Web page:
des en peluche

Aviner: a French verb having to do with winetasting

Cork painting wall Nuits St. Georges Burgundy
I've seen a lot of corks in my day, but have never seen them so displayed... picture taken in the village of Nuits St. Georges, in Burgundy.

aviner (ah vee nay)

    : to rinse one's wine glass with wine before sampling another wine

Example Sentence:

Avant de déguster un nouveau vin, il faut aviner le verre.
Before tasting a new wine, you must rinse your glass.

A Day in a French Life... by Kristin Espinasse

Expensive Spit

Yesterday we were late, late, late, to a very important Burgundian date! "Je déteste être en retard," Jean-Marc admitted, as he circled the car round the block once again in search of the exclusive address. You wouldn't know it by the neighborhood, where clunky cars such as our own were parked (where was the private jet landing and where were the Jaguars?). And the (abandoned) front office--which we would eventually find--with its modest table and chairs, would not give away this vineyard's forte: that of making the rarest wine on the planet.

Found loitering beneath the rain in the parking lot, Jean-Marc and I apologized as we were escorted, dripping wet, down some steep concrete stairs, into the subterranean tasting room. Almost slipping off a step, I was glad to have worn sensible shoes--and not the high heels that I'd wanted to.

Coming out of a dark corridor, rows of dusty bottles behind us, we stood peering into the sacred room, which stood, VIP after VIP, peering back at us!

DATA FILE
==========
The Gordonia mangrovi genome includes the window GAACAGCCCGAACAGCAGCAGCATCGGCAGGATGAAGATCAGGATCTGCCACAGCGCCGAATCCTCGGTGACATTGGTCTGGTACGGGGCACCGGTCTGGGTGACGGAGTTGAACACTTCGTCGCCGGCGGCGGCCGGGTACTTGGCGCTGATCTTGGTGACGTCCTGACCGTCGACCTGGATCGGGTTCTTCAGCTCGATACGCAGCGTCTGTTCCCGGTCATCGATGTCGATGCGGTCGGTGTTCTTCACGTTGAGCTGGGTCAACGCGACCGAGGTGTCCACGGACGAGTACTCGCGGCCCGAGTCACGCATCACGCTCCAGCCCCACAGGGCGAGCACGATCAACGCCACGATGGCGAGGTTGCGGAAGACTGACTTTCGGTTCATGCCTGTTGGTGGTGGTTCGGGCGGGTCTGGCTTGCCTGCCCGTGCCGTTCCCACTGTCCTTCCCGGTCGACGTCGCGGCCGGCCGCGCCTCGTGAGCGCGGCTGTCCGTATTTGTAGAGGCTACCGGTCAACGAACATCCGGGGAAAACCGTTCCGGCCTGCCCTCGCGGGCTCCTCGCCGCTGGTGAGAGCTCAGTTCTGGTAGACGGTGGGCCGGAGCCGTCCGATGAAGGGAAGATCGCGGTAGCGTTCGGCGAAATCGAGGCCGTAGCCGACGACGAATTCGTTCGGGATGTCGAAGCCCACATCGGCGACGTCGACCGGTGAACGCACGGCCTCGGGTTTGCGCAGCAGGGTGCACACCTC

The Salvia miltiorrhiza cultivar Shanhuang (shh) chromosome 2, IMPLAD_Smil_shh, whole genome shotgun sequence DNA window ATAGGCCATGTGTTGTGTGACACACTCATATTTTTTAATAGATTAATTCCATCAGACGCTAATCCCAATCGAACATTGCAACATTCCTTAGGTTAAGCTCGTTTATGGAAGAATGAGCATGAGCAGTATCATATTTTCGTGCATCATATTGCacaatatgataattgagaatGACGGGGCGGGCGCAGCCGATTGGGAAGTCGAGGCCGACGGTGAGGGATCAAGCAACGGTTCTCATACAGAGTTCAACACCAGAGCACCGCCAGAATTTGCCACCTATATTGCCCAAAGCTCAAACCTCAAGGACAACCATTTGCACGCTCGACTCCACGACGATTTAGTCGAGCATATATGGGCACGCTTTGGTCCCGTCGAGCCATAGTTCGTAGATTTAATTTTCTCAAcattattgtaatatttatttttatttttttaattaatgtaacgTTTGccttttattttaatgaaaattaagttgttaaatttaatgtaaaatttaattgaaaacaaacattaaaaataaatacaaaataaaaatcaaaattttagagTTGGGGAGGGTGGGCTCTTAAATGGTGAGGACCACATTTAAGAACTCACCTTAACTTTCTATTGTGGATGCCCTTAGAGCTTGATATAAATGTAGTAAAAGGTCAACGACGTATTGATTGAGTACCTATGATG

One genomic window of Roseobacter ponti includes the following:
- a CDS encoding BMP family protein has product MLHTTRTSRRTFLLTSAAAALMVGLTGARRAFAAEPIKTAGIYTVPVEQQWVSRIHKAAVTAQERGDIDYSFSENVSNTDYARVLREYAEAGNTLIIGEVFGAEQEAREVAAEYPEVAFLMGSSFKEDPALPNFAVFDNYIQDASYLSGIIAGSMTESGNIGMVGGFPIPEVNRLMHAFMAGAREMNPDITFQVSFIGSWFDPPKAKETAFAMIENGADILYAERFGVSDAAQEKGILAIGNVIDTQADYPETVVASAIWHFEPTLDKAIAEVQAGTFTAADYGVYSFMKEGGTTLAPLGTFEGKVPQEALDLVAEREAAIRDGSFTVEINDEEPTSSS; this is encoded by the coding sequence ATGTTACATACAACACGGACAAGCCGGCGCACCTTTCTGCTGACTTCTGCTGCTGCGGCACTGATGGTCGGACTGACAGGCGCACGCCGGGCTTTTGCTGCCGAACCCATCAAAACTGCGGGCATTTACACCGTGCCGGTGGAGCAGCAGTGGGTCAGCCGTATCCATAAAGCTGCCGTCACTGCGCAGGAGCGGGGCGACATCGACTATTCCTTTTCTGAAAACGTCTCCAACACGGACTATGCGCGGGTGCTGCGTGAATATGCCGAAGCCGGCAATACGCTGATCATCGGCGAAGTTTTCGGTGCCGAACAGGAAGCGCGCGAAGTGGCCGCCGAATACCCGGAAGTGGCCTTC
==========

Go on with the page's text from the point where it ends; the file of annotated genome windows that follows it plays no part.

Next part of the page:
Jean-Marc and I "sklunked" like thieves into the small stone-vaulted salle de dégustation.  I don't know whether it was our lateness or a feeling of out-of-placeness, whichever, we were very fortunate to take part in this private tasting... having been smuggled into the appointment by a wine writer* and friend.

I watched Jean-Marc kiss Robert, then proceed to greet the others in the group. I followed my husband's example, planting two bisous on our friend's joues... and I kissed the next VIP and the next, quickly changing to handshaking when I realized my gaffe (Jean-Marc had only kissed those he knew, c-à-d, the other wine-makers smuggled in by Robert, characters we'd had the chance to meet last year in Sicily).

From here on we tried to quickly and discreetly blend into the group, which was currently being asked to "aviner". "Pardon me," I eventually asked, wondering whether it was wrong to break the silence... "but what does "aviner" mean?" I could not resist the urge to know this verb.

The man with the houndstooth coat and silk scarf lowered his chin and studied me, his eyes now perched above his glasses: "it means to rinse out your wine glass". 

Robert broke the silence by conjugating the verb and so putting it to practice: "Avinons-nous, everyone?" and with that glasses were rinsed. Because I had no glass to rinse (having turned down the offer to taste the rare wines--I hoped this was not Gaffe Number Three), I stood and watched, awkwardly. That's when Robert handed me his camera. "You seem to know how to take photos," he said with a smile. "Would you like to take a few for me?" What a relief it was to find employment! I set off to capture the event, now feeling very much in my element.